Only 10 of 5000 (0.2 %) radiological examinations would diagnose cecal diverticulitis in Oriental people [41]; this improves to 9 % if the patient has had a previous AP [22], and improves further to 65 % intraoperatively [7]. The radiological diagnosis with an abdominal radiograph revealed a fecalith in 50 % of cases, and a barium enema may show the diverticulum as obliteration of its lumen because of surrounding inflammation and edema [38]. Abdominal ultrasound demonstrated a hypoechoic area on a portion of a thickened cecal wall [14]; this radiological procedure has a sensitivity of 91.3 %, specificity of 99.8 %, and an accuracy of 99.5 % for the diagnosis of cecal diverticulitis [42]. CT scans are being increasingly used; this radiological examination showed thickened cecal wall with an extraluminal mass associated with haziness and linear stranding of the pericecal fat [38]. Magnetic resonance imaging can be used in case of equivocal ultrasound features or in case of young or pregnant patients who need to avoid ionizing radiation [43].

Despite advances in these radiological examinations, a correct preoperative clinical diagnosis occurs in only 4–16 % of cases [21]. Between 65 and 85 % of macroscopic diagnosis of SCD is laparoscopic, especially in young females with atypical symptomology [6]. In our case the majority of patients at our hospital are males, which can help with limiting the differential diagnoses. However, in our hospital we usually perform between 7 and 15 surgical procedures per night, and the majority of these are for acute appendicitis; in the absence of specific indications, the diagnosis is based on clinical examination and laboratory testing. In our study, the diagnosis of SCD was made via abdominal CT scan in one patient treated previously with AP, and in nine patients the diagnosis was intraoperative by laparoscopy. As the majority of cases of SCD are treated conservatively, we have chosen to perform the APs to avoid misdiagnosis in case of future inflammation of SCD. This can be useful especially in these patients coming from developing countries where frequently there are not sufficient tools to achieve diagnostic images; the anamnestic record of AP and the diagnosis of SCD can help in choosing the appropriate treatment and reserve surgical treatment for patients with complicated or evolving disease.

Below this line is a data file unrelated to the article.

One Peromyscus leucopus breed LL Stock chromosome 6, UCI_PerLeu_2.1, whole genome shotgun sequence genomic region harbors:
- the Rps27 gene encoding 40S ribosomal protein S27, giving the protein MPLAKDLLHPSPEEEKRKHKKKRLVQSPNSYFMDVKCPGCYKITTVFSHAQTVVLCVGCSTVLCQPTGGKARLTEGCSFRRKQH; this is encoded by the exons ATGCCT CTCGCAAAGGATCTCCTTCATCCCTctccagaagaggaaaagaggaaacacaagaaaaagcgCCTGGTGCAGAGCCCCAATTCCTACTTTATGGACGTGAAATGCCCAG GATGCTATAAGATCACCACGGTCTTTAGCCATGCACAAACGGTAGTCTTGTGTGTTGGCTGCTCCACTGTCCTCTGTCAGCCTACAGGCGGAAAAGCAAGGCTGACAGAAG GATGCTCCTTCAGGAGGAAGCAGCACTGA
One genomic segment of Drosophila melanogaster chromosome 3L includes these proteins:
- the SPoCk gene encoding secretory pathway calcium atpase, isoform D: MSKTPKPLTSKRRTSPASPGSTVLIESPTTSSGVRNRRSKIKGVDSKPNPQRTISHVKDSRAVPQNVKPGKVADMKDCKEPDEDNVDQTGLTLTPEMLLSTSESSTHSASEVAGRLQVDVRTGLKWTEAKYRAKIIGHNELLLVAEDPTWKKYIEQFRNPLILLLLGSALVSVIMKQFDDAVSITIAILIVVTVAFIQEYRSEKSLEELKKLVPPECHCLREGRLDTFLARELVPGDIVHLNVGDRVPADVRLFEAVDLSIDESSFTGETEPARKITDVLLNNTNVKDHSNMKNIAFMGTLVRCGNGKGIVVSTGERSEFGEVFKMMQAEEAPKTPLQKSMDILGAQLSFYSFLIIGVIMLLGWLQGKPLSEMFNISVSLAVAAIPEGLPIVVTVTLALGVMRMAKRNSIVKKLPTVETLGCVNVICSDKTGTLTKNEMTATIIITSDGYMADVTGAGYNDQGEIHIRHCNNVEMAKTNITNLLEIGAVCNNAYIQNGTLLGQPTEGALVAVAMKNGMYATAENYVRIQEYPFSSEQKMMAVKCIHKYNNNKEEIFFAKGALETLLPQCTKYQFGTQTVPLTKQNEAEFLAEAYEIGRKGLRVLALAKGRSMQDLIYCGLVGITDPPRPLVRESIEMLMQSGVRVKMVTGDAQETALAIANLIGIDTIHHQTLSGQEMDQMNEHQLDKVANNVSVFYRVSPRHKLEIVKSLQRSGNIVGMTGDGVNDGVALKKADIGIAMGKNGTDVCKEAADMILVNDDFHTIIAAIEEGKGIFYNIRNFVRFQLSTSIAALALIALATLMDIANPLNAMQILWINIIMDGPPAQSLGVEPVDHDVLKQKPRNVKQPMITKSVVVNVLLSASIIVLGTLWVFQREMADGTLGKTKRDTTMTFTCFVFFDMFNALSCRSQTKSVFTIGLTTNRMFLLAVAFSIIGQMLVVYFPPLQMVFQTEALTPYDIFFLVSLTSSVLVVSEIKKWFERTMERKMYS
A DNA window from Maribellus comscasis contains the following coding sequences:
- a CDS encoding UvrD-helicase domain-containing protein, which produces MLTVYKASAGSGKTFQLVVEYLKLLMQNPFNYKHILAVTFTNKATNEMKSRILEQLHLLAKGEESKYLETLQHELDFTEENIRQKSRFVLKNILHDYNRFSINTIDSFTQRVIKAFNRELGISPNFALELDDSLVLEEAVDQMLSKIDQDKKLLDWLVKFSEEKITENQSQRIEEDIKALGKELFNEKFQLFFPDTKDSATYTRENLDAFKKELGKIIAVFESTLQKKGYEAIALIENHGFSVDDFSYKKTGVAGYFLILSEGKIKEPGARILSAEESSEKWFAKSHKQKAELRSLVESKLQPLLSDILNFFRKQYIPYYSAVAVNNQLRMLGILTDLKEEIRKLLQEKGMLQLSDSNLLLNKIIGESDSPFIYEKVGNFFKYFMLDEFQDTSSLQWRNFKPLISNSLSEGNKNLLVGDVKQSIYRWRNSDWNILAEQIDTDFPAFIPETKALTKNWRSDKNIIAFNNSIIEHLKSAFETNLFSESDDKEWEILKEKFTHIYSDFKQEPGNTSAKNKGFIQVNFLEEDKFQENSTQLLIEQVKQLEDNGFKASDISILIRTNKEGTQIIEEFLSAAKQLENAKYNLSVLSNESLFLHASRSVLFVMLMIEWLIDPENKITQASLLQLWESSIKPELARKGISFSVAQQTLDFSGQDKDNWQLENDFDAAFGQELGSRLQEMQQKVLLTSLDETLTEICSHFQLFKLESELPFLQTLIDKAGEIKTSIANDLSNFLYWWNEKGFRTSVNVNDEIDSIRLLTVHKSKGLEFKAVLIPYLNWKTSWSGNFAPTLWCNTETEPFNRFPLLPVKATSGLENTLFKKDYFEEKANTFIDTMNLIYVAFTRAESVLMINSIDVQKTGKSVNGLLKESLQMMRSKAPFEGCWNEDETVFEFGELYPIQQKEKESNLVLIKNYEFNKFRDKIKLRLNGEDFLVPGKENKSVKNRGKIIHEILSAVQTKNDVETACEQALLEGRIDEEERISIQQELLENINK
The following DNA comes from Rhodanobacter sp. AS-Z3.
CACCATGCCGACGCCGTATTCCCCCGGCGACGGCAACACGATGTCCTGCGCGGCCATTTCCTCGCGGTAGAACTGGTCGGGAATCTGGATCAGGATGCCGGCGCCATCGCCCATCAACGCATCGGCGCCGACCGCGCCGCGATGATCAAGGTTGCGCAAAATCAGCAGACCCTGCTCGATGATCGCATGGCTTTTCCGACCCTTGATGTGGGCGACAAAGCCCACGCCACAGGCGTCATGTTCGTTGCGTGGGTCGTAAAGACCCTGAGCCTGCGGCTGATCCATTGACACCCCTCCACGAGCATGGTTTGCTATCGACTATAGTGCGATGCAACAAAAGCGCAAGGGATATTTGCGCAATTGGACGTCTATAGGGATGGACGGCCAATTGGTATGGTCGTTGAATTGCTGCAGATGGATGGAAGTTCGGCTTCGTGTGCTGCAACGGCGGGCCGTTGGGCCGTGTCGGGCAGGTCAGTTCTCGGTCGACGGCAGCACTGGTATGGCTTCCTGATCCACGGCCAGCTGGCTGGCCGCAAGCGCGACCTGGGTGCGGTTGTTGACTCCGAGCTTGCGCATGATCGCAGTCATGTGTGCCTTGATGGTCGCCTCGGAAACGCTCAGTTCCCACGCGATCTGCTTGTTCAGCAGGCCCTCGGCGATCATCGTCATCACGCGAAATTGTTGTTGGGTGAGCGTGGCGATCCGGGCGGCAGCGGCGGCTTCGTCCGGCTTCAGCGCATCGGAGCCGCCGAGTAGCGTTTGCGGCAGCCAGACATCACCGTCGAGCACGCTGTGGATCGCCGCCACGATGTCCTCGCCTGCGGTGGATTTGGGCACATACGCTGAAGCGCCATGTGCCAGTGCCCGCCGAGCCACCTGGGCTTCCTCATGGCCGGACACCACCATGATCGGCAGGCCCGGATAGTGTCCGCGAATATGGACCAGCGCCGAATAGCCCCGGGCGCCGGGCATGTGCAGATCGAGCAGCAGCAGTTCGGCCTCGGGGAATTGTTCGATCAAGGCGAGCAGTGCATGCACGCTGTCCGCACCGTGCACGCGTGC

There are four grades of diverticulitis according to the management guidelines (ACS recommendations). Grade I: inflamed diverticulum; the treatment is conservative if the diagnosis is made preoperatively, the treatment is AP ± DV if the diagnosis is made intraoperatively. Grade II: inflamed mass. Grade III: localized abscess/fistula. For these two grades the treatment is conservative if the diagnosis is preoperative; if the diagnosis is intraoperative, the treatment is limited ileocecostomy or right hemicolectomy. Grade IV: perforation/ruptured abscess with generalized peritonitis; whether the diagnosis for this grade is pre- or intra-operative, the treatment is limited ileocecostomy or right hemicolectomy [44]. Table 7 lists all treatment possibilities and associated advantages and disadvantages depending on the disease status.

Table 7 Treatments and associated advantages and disadvantages for different grades of solitary cecum diverticulum

The most commonly reported complications of SCD are inflammation (13 %), bleeding (15 %), hemorrhage, torsion and perforation (12 %) [6].

When diagnosed preoperatively, non-perforated cecal diverticulitis can be managed conservatively with intravenous antibiotics and supportive care with a caution that complicated recurrences are common (up to 20 %) [21]. This therapy can also be used in cases of uncomplicated cecal diverticulitis diagnosed by laparoscopy [22]. A skilled surgeon can conduct a simple DV or invagination of the diverticulum with AP by laparoscopy [6]. In our case, the inflamed wall of the cecum was not treated because residents of fellows or specialists usually perform the procedures during the night and they do whatever is safest for the patients.

Ileocecal resection or right hemicolectomy should be considered in patients with marked inflammation, perforation, or torsion [23]. In cases where the SCD is located on the posterior wall and tumor of the cecum is suspected, right hemicolectomy is mandatory [45]. In a review of 49 patients, 40 % of patients treated with DV or antibiotics alone underwent subsequent hemicolectomy for persistence of the inflammatory process [46]. In another review of 85 patients, less than 40 % were successfully treated with conservative therapy; in the group treated with AP, 29.2 % had a recurrence and 12.5 % were treated subsequently with right hemicolectomy [10]. After surgical treatment for cecal diverticulitis, a mortality of 0 % was reported after ileocecal resection and of 1.8 % after right hemicolectomy [10].


In conclusion, antibiotic therapy remains the most commonly used treatment for SCD in the literature. In case of operative but conservative treatment, AP is justified to avoid misdiagnosis in case of future episodes of diverticular inflammation.